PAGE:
"It is, Rive said, as if he is at the wheel of a car. Musk is in the passenger seat and sometimes instructs him to swerve into a pothole. But why would I do that? Rive asks. "The pothole will be less harmful than the invisible wall," Musk says. To which Rive says: What invisible wall?
    "Without Elon, we may have hit a few walls," Rive said."

    I don't want to idolize too much, since it's unhealthy, but we have to admit that it does take an extraordinary and innovative leader to disrupt and in best case to keep disrupting.
     
  15. 30seconds

    30seconds Active Member

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    don't forget that VW only bought a 5% stake in the company. I'm not sure what they get for that, but pretty sure they don't get scale production of a new solid state cell
     
  16. Tasdevil

    Tasdevil Member

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    Tesla still looks good leading up to model 3.
    After that if musk steps down and gen4 will have more competition. So time will tell if tesla can buck the car making trend.
     
  17. Richard Benson

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    I fear if china comes in this electric etc just like tesla is in right now what will be the scenario
     
  18. Skotty

    Skotty 2014 Model S P85

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    Tesla still has no competition anywhere in sight.

    Here's the thing. There are many people out there that seem to think one of two things -- that either you can't build anything better than has ever been built before, or that magical startups they put their faith in will give such-and-such company the edge in X number of years. The former usually being thought by the public, and the latter usually being thought by the companies.

    This is why we love Elon's companies and why some of us are able to make big bucks betting on them. While everyone else is out there either talking big talk without walking it or naysaying the possibilities, the teams Elon puts together actually $&*&@# deliver! He's proven it time and time again, and people still don't get it. He has an almost magical combination of what it takes to be great in this society: knowledge of both business and engineering, ambition, the ability to inspire others, the desire to improve humanity rather than just make money for himself, the necessary capital to get work off the ground (thanks to his early work with Zip2 and PayPal), and the balls to lay it all on the line and make huge commitments required to realize the desired future (personal investments in the company to the point of going broke and committing to building things like the supercharger network and the gigafactory as a few examples).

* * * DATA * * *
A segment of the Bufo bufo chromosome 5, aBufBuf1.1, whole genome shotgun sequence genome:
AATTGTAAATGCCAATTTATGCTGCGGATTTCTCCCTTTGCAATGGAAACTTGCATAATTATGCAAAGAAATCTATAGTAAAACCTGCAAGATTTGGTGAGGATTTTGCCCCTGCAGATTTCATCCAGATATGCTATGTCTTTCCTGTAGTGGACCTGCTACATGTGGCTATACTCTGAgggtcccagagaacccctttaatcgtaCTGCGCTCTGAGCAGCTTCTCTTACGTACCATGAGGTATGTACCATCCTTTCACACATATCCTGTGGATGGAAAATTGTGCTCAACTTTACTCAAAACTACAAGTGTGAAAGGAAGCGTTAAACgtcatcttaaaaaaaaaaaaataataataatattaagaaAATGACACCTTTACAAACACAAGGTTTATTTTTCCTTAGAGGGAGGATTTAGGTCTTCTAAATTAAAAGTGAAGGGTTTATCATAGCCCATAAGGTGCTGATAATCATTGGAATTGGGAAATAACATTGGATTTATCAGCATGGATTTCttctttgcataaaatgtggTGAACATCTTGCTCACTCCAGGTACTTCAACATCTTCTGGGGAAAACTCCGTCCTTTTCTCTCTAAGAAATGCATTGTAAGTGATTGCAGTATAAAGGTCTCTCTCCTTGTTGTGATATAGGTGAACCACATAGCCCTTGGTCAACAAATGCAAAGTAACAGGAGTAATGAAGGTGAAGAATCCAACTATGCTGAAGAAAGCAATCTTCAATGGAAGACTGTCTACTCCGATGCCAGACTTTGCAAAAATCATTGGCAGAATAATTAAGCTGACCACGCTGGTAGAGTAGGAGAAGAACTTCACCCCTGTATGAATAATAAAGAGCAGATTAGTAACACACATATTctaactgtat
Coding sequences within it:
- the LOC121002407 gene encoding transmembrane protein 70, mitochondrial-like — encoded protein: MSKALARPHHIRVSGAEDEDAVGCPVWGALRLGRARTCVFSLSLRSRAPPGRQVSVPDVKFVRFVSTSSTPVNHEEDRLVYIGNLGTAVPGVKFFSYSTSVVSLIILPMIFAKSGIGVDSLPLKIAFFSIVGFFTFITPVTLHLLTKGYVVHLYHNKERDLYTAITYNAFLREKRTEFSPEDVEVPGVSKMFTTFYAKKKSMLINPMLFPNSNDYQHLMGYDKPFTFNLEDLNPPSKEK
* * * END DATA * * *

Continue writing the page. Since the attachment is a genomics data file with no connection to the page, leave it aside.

Keep it up Elon! Elon makes it happen while everyone else bickers. Many would call me a fan boy meaning it in a negative way, but there is good reason to be an Elon fan boy and in this case I am happy to admit it.
     
  19. Robert.Boston

    Robert.Boston Model S VIN P01536

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    Sitting here today it's impossible to see what the next industry-shattering change will be (re Netflix putting the DVD shop out of business, then replacing its own business with streaming). If I were to guess, it will be about autonomous driving, which will radically change the ownership model of transportation. But it will be another decade before the industry gets to its next inflection point.

    The key is, what is the corporate culture? Or, more to the point, what will the corporate culture be in a decade? It takes a very bold CEO to overthrow a successful business model; most businesses only do a fundamental rethink when they've hit the rocks (or are about to), by which time their strategic options are sharply limited.

    At the top of Tesla are two gentlemen that I hold in the highest regard: Elon and J.B. J.B. is in the "Tim Cook" category, while Elon is in the "Steve Jobs" category. A great combo, but I wouldn't look to J.B. for the out-of-the-box thinking we see almost daily from Elon. If Elon drops his CEO position (but stays as chairman) after the Model 3 launch, I'm sure Tesla will be very well run under J.B.'s very capable hands. But will it be willing to make hard choices about product and strategy innovation? I think that will depend a lot on how active Elon would be as non-executive chairman.
     
  20. wycolo

    wycolo Active Member

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    #20 wycolo, Dec 18, 2014
    Last edited: Dec 19, 2014
    Sorry, streaming sucks, give me hardcopy. Just sayin'.
    --